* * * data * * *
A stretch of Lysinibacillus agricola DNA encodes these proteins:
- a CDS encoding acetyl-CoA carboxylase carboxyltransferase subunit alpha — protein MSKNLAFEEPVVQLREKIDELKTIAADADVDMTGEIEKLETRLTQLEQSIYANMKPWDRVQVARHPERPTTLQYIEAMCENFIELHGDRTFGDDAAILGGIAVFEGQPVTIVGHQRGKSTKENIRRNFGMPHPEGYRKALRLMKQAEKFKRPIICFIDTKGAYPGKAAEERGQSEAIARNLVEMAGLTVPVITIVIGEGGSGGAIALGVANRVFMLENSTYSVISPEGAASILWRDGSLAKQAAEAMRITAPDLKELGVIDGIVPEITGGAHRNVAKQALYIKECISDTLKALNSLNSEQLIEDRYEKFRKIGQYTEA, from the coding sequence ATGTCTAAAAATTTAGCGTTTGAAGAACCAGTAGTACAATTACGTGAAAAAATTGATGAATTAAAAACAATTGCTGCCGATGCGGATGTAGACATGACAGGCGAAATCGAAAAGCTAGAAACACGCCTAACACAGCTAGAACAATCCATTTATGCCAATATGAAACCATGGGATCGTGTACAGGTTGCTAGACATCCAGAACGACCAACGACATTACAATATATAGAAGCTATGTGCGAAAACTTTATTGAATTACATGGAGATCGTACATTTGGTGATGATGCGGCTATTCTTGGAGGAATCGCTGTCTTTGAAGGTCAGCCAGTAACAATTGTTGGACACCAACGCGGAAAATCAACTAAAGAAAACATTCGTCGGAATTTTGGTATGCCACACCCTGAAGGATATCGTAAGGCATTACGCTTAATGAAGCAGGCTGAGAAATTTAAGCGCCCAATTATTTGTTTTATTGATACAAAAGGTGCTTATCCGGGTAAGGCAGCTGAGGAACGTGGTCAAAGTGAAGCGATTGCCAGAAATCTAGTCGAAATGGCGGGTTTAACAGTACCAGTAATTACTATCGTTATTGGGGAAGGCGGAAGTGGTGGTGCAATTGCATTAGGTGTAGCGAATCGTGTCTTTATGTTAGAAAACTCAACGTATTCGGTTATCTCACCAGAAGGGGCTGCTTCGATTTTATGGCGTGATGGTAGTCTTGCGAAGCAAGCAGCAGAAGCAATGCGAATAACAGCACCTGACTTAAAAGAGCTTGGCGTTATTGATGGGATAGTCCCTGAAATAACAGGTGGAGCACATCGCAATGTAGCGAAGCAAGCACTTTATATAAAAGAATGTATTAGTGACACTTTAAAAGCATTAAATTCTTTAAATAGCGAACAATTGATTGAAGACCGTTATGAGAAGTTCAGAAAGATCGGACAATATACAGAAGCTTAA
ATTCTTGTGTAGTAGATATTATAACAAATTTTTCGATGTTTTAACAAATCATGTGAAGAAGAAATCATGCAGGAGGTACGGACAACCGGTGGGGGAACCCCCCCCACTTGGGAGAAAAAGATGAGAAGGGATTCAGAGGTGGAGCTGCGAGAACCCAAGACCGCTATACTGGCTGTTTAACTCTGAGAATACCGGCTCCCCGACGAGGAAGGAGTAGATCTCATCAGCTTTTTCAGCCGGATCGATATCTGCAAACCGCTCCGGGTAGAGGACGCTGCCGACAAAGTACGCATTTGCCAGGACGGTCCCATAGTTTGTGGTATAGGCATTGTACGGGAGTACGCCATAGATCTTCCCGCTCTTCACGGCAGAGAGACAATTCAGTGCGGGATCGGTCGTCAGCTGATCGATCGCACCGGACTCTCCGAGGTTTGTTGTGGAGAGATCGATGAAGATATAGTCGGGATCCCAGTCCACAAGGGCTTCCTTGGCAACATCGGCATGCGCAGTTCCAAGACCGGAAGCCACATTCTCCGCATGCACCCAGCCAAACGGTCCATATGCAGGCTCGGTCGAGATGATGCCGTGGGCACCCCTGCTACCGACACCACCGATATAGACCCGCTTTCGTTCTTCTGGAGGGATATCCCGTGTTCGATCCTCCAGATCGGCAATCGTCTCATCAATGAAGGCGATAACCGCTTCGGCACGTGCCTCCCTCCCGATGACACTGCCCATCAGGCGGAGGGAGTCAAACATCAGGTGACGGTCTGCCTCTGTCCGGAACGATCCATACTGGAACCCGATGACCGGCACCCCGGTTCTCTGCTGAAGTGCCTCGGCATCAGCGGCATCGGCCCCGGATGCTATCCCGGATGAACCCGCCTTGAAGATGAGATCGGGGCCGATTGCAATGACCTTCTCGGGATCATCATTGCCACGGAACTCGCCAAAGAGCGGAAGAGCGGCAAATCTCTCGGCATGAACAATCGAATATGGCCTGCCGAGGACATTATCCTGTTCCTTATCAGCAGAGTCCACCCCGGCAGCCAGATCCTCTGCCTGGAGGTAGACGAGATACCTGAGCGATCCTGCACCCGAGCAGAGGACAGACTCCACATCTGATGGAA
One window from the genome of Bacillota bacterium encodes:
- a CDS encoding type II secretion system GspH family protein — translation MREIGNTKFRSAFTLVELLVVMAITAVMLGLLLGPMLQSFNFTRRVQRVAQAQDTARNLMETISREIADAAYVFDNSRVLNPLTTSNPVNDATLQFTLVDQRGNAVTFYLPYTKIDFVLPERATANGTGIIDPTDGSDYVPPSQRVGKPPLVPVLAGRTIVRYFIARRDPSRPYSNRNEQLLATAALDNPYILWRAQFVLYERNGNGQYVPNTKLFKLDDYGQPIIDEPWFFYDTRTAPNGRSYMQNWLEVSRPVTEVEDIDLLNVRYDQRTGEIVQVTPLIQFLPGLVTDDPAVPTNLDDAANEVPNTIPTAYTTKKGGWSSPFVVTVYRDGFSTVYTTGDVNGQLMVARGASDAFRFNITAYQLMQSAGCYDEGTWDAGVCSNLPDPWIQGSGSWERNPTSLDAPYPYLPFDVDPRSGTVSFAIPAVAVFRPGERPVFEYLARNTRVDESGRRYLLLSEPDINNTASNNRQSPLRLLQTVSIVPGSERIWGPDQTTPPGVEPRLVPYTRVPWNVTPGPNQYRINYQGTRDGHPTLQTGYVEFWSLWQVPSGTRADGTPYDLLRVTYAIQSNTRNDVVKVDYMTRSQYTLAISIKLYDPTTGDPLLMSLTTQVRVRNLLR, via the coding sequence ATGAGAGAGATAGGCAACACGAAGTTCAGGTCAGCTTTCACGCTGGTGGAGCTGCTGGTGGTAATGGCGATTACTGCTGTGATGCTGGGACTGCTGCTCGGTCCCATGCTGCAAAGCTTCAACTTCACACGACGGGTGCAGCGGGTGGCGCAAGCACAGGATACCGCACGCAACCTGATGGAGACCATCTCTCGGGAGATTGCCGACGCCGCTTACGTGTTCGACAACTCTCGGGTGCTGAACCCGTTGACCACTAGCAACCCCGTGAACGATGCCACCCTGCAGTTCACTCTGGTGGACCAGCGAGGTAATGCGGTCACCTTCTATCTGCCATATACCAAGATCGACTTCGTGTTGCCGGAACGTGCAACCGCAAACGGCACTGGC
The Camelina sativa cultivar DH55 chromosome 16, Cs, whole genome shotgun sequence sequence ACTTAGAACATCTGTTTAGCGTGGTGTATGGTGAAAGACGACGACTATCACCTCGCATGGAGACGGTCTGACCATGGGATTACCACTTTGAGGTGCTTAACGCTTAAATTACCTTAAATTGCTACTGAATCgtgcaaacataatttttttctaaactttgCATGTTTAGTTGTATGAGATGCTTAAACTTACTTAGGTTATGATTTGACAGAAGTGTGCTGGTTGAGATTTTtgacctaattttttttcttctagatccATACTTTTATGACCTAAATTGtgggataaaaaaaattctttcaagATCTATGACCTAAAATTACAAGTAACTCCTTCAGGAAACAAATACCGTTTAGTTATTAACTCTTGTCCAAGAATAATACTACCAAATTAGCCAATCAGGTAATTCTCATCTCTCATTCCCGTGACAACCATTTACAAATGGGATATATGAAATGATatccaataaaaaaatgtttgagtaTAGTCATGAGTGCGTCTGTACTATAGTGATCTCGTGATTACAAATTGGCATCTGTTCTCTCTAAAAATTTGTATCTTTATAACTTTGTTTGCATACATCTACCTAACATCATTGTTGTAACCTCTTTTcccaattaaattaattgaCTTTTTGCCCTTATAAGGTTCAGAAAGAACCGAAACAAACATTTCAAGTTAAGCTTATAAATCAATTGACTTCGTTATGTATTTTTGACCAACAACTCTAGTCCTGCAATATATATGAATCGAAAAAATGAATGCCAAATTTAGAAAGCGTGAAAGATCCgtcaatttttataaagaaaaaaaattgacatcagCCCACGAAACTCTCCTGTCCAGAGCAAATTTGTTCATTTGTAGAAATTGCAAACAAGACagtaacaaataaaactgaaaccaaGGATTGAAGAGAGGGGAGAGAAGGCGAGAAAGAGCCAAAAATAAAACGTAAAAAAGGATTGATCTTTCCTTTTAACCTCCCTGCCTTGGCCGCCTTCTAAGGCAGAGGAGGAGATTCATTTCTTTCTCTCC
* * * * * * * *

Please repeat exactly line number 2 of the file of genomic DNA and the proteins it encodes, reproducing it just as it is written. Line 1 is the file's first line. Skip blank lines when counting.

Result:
- a CDS encoding acetyl-CoA carboxylase carboxyltransferase subunit alpha — protein MSKNLAFEEPVVQLREKIDELKTIAADADVDMTGEIEKLETRLTQLEQSIYANMKPWDRVQVARHPERPTTLQYIEAMCENFIELHGDRTFGDDAAILGGIAVFEGQPVTIVGHQRGKSTKENIRRNFGMPHPEGYRKALRLMKQAEKFKRPIICFIDTKGAYPGKAAEERGQSEAIARNLVEMAGLTVPVITIVIGEGGSGGAIALGVANRVFMLENSTYSVISPEGAASILWRDGSLAKQAAEAMRITAPDLKELGVIDGIVPEITGGAHRNVAKQALYIKECISDTLKALNSLNSEQLIEDRYEKFRKIGQYTEA, from the coding sequence ATGTCTAAAAATTTAGCGTTTGAAGAACCAGTAGTACAATTACGTGAAAAAATTGATGAATTAAAAACAATTGCTGCCGATGCGGATGTAGACATGACAGGCGAAATCGAAAAGCTAGAAACACGCCTAACACAGCTAGAACAATCCATTTATGCCAATATGAAACCATGGGATCGTGTACAGGTTGCTAGACATCCAGAACGACCAACGACATTACAATATATAGAAGCTATGTGCGAAAACTTTATTGAATTACATGGAGATCGTACATTTGGTGATGATGCGGCTATTCTTGGAGGAATCGCTGTCTTTGAAGGTCAGCCAGTAACAATTGTTGGACACCAACGCGGAAAATCAACTAAAGAAAACATTCGTCGGAATTTTGGTATGCCACACCCTGAAGGATATCGTAAGGCATTACGCTTAATGAAGCAGGCTGAGAAATTTAAGCGCCCAATTATTTGTTTTATTGATACAAAAGGTGCTTATCCGGGTAAGGCAGCTGAGGAACGTGGTCAAAGTGAAGCGATTGCCAGAAATCTAGTCGAAATGGCGGGTTTAACAGTACCAGTAATTACTATCGTTATTGGGGAAGGCGGAAGTGGTGGTGCAATTGCATTAGGTGTAGCGAATCGTGTCTTTATGTTAGAAAACTCAACGTATTCGGTTATCTCACCAGAAGGGGCTGCTTCGATTTTATGGCGTGATGGTAGTCTTGCGAAGCAAGCAGCAGAAGCAATGCGAATAACAGCACCTGACTTAAAAGAGCTTGGCGTTATTGATGGGATAGTCCCTGAAATAACAGGTGGAGCACATCGCAATGTAGCGAAGCAAGCACTTTATATAAAAGAATGTATTAGTGACACTTTAAAAGCATTAAATTCTTTAAATAGCGAACAATTGATTGAAGACCGTTATGAGAAGTTCAGAAAGATCGGACAATATACAGAAGCTTAA